Then she took an internship with the UA group Students Promoting Empowerment and Consent (SPEAC) and ended up working at Campus Health’s Oasis Sexual Assault and Trauma Services. While there, she connected with a woman who became her support system. Hinek decided to report.
Hinek told officers that she wanted to be able to one day tell her kids she did the right thing.
She first reported the assault to campus police, even though it had happened at an apartment off campus. She called her encounter with the University of Arizona Police Department terrible, saying that the officer who took her report told her she was the type of person he told his daughter not to become. She ended up filing a complaint with the school about him.
Her experience with the Tucson Police Department was completely different.
“I mean, it was hard. No matter how great they are, it’s a difficult experience, but the detectives I worked with were supportive and caring,” she said.
TPD’s investigation lasted for several months, but none of the men involved in the assault were charged with a crime. Prosecutors said they couldn’t prove that the sex wasn’t consensual.
Hinek still wasn’t sure if she wanted to alert school officials. Then Susan Wilson in the UA’s Title IX office reached out to Hinek to interview her regarding the sexual assault of a student Hinek knew. That student’s situation also involved members of the football team.
“I just felt like, ‘this is meant to be.’ I’d been considering it, and for her to reach out, it kind of felt like a bridge and a connection,” Hinek said. “I also thought this happening to someone else in the athletic department was ridiculous. It’s easier when you think it doesn’t affect anyone else. I could live with that. But when I was realizing that it was happening to other people, I just felt sick about that and I felt like the school needed to know.”
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Hinek calls the subsequent Title IX investigation, which took roughly six months, the worst experience of her life.
“I think about it a lot and I regret that I didn’t fight harder. I’ll always look back and wonder, could I have done more?” she said. “But I’m proud of myself, because while I kind of lost that fight a bit, I was up against (the UA). It was just me, by myself, completely alone against them.”
Hinek said she didn’t think the investigation would be as lengthy or arduous as it turned out to be.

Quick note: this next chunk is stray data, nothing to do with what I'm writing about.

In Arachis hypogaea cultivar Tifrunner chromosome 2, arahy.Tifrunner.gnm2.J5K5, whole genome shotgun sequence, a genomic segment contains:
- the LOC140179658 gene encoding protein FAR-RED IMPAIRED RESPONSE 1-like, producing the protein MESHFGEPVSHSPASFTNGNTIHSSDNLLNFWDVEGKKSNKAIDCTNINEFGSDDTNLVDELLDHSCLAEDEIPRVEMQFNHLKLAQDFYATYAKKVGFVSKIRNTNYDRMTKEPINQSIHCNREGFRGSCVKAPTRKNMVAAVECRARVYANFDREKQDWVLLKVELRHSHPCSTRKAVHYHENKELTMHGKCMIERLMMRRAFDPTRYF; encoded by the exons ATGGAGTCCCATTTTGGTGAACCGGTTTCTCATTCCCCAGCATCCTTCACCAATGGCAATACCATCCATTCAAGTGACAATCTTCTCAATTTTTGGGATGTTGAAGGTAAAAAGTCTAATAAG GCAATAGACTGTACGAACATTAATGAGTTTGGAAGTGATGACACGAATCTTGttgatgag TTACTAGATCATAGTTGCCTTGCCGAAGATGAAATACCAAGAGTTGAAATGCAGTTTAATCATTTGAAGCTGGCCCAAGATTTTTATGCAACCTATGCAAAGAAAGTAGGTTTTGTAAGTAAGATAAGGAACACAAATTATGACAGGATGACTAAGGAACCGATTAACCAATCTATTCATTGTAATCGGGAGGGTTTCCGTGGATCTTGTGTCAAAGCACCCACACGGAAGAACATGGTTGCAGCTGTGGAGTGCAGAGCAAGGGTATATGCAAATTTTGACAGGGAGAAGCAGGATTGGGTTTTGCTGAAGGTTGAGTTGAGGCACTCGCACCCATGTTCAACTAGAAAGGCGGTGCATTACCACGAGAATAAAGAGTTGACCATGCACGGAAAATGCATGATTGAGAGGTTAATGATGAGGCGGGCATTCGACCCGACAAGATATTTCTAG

“I think for a while I really believed in them and felt like (the investigation) may be going somewhere,” Hinek said. “They were asking questions and wanted to know about my experience, but when I look at the results, it’s just this realization that they never intended to help me.”
By the time the UA closed its investigation in April 2015, two of the men who were ultimately disciplined had already left school. Student equipment manager Dale Stewlow, who was Hinek’s supervisor when she worked for the team, had taken a job at the University of Nevada prior to the school issuing its one-year suspension for sexual misconduct. Clive Georges, a wide receiver who appeared on the UA’s 2012 and 2013 rosters, transferred to North Dakota in January 2015, four months before he was expelled from the UA for his role in the assault.
UA officials told Hinek they had scheduled interviews between Tucson police, and that players would meet detectives on campus to help facilitate them. She learned differently when she read the Star’s story. Tucson police reports say that when they arrived on campus, school officials told them that on the advice of university attorneys, they would only tell the suspects and witnesses that the police wanted to talk to them. It would be up to the individuals to decide if they wanted to participate in the investigation.
“When I read that, it didn’t surprise me at all,” Hinek said. “I understand that when they have police coming on site, they might have a lawyer for those students … but if I’m a student as well, don’t they have to kind of ride that line in between?”
After Hinek reported the situation to the UA in October, she was told that because it was football season, the school would have to wait for a break to interview the players. On her end, though, Hinek felt like the investigation consumed her life.